Pocket Essentials , 96 pages , £3.99 , PB
Spike Lee’s work comes intrinsically linked with the man himself – opinionated, outspoken and independent. If he has never produced a blockbuster hit (the nearest he has come to this is in his biopic of Malcolm X) it is down to his refusal to compromise his integrity for the financial rewards of commercial cinema. As such he ranks alongside other independent American film-makers who are more important in critical circles than in commercial ones. Darren Arnold links to his similarity with Woody Allen in some ways, with his use of locale (both New York) and in his critical laudation against modest (or even disastrous) box office returns.
Lee’s motifs, particularly his love of basketball and baseball are followed as the book runs through his body of work. This Pocket Essential charts Lee’s progress from his award winning student film, through the creation of his feature debut She’s Gotta Have It (via an aborted project The Messenger), the critical acclaim of Do The Right Thing and Malcolm X up to the wonderful – but poorly performing – Clockers and Summer of Sam. The book focuses on the films themselves and at times Arnold assumes the reader is more familiar with the wider biographical aspects of Lee as well as his other projects (Nike advertisements etc.) Arnold plots Lee’s cinema as a constant state of flux, oscillating between his best and worst (in the author’s opinion) work, criticising much of Lee’s earlier work but “justifying” this angle by pointing to his relative inexperience with the medium. This continues through much of the book, with even the films that Arnold rates highly sometimes being qualified with some degree of doubt.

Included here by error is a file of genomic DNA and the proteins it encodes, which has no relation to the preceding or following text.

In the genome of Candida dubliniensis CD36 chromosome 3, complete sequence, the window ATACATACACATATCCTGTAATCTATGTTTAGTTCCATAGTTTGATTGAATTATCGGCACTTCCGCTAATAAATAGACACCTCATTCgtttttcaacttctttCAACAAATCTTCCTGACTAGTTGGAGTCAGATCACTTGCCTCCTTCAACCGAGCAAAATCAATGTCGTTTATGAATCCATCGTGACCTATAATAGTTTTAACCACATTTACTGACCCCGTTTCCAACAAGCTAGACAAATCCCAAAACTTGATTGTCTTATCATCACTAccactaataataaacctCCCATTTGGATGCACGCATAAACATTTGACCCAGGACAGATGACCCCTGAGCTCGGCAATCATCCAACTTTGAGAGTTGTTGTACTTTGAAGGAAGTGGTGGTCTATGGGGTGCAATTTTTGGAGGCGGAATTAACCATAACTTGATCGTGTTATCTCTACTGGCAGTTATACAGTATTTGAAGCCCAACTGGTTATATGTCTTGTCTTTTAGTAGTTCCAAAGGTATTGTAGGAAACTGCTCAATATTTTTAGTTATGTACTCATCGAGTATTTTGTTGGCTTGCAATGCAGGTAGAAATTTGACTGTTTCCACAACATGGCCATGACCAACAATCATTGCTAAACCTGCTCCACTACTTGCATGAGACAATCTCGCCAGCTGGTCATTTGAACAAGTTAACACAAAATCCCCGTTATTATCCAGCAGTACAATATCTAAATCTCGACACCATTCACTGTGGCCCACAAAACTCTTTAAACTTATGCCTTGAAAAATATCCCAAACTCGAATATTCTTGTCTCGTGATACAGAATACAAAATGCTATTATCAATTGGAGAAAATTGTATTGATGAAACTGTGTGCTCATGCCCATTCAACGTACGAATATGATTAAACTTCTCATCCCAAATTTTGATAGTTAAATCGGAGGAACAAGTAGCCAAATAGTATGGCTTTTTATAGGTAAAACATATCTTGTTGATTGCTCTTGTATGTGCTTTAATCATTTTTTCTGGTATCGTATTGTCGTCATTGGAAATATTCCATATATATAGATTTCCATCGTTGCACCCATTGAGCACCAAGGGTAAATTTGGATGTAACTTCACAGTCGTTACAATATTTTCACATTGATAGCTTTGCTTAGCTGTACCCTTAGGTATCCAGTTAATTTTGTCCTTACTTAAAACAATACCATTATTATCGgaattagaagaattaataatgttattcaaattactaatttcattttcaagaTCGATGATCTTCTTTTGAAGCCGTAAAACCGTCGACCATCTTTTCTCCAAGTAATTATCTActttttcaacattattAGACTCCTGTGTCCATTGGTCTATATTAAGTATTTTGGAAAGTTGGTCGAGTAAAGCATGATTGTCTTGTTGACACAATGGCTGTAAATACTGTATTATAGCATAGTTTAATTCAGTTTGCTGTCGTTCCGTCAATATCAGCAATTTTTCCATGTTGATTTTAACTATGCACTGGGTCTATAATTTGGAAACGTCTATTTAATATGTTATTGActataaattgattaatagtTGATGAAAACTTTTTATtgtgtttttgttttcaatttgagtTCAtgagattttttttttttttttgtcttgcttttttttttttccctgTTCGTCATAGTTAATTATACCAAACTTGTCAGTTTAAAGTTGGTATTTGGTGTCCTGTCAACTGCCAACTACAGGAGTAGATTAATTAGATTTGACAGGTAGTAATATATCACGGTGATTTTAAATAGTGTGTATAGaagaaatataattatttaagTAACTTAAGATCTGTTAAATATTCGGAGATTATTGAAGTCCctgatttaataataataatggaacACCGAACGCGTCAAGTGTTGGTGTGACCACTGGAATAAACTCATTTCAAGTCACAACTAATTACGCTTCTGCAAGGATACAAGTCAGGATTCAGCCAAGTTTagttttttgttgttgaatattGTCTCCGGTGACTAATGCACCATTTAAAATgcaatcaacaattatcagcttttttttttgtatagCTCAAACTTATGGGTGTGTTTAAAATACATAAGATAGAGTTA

Any Cop?: The Pocket Essential Spike Lee provides the basics, but unfortunately seems mean-spirited at times towards one of America’s most important and interesting film-makers